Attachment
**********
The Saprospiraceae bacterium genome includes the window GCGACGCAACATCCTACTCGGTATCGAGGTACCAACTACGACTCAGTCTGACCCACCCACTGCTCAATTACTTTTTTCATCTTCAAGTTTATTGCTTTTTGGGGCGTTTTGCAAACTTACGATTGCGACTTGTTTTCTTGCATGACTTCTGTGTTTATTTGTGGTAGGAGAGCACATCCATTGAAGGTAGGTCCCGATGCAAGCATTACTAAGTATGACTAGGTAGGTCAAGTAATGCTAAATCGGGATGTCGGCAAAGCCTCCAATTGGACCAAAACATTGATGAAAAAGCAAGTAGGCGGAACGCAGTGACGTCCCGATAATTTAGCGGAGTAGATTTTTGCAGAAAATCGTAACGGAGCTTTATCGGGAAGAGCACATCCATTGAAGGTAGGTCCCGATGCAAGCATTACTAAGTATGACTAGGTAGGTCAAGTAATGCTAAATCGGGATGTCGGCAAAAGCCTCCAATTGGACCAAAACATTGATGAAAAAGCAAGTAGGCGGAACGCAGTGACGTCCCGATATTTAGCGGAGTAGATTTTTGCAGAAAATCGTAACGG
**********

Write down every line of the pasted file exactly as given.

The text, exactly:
The Saprospiraceae bacterium genome includes the window GCGACGCAACATCCTACTCGGTATCGAGGTACCAACTACGACTCAGTCTGACCCACCCACTGCTCAATTACTTTTTTCATCTTCAAGTTTATTGCTTTTTGGGGCGTTTTGCAAACTTACGATTGCGACTTGTTTTCTTGCATGACTTCTGTGTTTATTTGTGGTAGGAGAGCACATCCATTGAAGGTAGGTCCCGATGCAAGCATTACTAAGTATGACTAGGTAGGTCAAGTAATGCTAAATCGGGATGTCGGCAAAGCCTCCAATTGGACCAAAACATTGATGAAAAAGCAAGTAGGCGGAACGCAGTGACGTCCCGATAATTTAGCGGAGTAGATTTTTGCAGAAAATCGTAACGGAGCTTTATCGGGAAGAGCACATCCATTGAAGGTAGGTCCCGATGCAAGCATTACTAAGTATGACTAGGTAGGTCAAGTAATGCTAAATCGGGATGTCGGCAAAAGCCTCCAATTGGACCAAAACATTGATGAAAAAGCAAGTAGGCGGAACGCAGTGACGTCCCGATATTTAGCGGAGTAGATTTTTGCAGAAAATCGTAACGG